Northwestern Pritzker School of Law and the Northwestern University Law Review are proud to honor Marshall S. Shapo, the Frederick P. Vose Professor of Law Emeritus, with an online Festschrift ...
Paul Gowder joins the Northwestern Law faculty as a professor of law. His expertise in political theory, constitutional law, and social science has made him a go-to analyst of critical race theory and economic equality. Gowder’s recent scholarship focuses on his expansion of his theory of the “rule of law” for the United States—a study of what it means for government to be under law, and what is the distinctively American, as opposed to global, conception of the rule of law.
Gowder was previously a professor of law and the O.K. Patton Fellow in Law at the University of Iowa, where he taught for eight years. He earned a BA from California State University, Los Angeles, a JD from Harvard Law School, and a PhD in political science from Stanford University. Before his time at the University of Iowa, he was a visiting professor of law at Boston University. Gowder is the author of The Rule of Law in the Real World, which was published by Cambridge University Press in 2016.
What drew you to your interest in political theory and social science?
I’ve always had one foot in political science, one foot in law. I knew that I was going to go to law school when I was about 10 or 12, something like that. And I have always been a person who’s been a lot more drawn to what we can think of, sort of pretentiously, as the really big, heavy questions rather than the really light questions.
What are you working on now?
My last book was about the rule of law, this idea of what it means for government to be under law. And so my next book is going to be, how do we apply that abstract theorizing to the history of the United States and its present? What is the distinctively American, as opposed to global, conception of the rule of law? How has it developed through American history? And how well is America actually living up to those ideals? Preview: not very well.
The other book I’m working on is a little more off of my usual track. It’s about governance of internet platforms. Right now, a lot of people have started to recognize that big internet platforms like Facebook, Amazon and so forth are behaving like governments. And so my idea is, ‘Hey, maybe we can think about all of the things that we’ve learned about how to govern governments, and apply some of those to these platforms.’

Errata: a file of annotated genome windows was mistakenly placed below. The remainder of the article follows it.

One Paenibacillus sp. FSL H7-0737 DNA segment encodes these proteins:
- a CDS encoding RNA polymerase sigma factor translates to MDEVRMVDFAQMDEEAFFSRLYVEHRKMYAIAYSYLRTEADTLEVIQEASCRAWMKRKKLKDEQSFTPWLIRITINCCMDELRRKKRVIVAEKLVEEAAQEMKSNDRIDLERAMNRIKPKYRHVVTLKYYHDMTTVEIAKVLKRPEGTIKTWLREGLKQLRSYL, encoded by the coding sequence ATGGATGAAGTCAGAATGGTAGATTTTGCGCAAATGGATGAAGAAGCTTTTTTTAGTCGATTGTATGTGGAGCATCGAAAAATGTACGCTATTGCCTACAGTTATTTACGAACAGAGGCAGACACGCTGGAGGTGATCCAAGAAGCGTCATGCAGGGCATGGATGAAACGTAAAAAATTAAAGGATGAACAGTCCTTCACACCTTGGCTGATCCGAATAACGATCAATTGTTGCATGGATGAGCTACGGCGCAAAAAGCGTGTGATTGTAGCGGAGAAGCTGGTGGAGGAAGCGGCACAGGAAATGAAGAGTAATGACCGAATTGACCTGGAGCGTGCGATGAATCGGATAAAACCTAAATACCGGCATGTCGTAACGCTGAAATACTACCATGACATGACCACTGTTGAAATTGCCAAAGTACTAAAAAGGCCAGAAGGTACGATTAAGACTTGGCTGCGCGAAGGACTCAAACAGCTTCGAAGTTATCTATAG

Can you expand on your theory of the rule of law?
The rule of law is a classic requirement of justified government power, that requires that power only be used pursuant to law, as opposed to the whims of officials or the wealthy and high-status. Conventionally, scholars and practitioners have thought that the rule of law is primarily a feature of the organized political institutions of a country—whether its judges are independent, for example, and whether its laws respect private property rights. And they have thought that the key moral point of the requirement is individual liberty—that when power is controlled by law, people can plan their lives and achieve more of their private goals without government interference.
In my 2016 book, The Rule of Law in the Real World, and a series of related articles, I argue that actually, the rule of law is about a kind of public culture of commitment to collectively holding the government to account for its compliance with the law, that the formal structures of government only matter, for rule of law purposes, primarily to the extent they facilitate that commitment, and that the moral point of the ideal is actually equality. In a lawful state, people stand as legal equals, both to one another and to important public officials.
One of my current book projects now turns to the specific case of the rule of law in the United States, trying to discern what conception or conceptions of the rule of law lie underneath our constitutional system in particular, how it has developed, and the extent to which we comply with it.
What are you most looking forward to in your new position at Northwestern?
Honestly, right now what I’m most looking forward to is getting back in the classroom. Being a law professor is the best job in the world, but a lot of what that comes from is being able to interact with the students, [serve] as a mentor to students who are looking to do really good things in the world… that’s always so exciting to me.
You’ve lived all over the country—you grew up in Los Angeles, went to school in Massachusetts, and worked in Oregon, Washington DC, and New Orleans. What attracted you to Chicago?
Number one is just that Northwestern is an amazing school in an amazing community, and I feel so privileged to be here. I haven’t met a lot of students yet, but the students that I have met, and that I’ve had the chance to talk to, have all just been so completely amazing and incredible. The other thing, of course, is Chicago itself. It’s a world-class city with everything going on, at least after the pandemic ends. And at the same time it is actually livable, and you can afford to buy a place without mortgaging the entire rest of your life away. Chicago is it.
Martin Redish, Louis and Harriet Ancel Professor of Law and Public Policy, will receive the 2020 Daniel J. Meltzer Award from the Association of American Law Schools.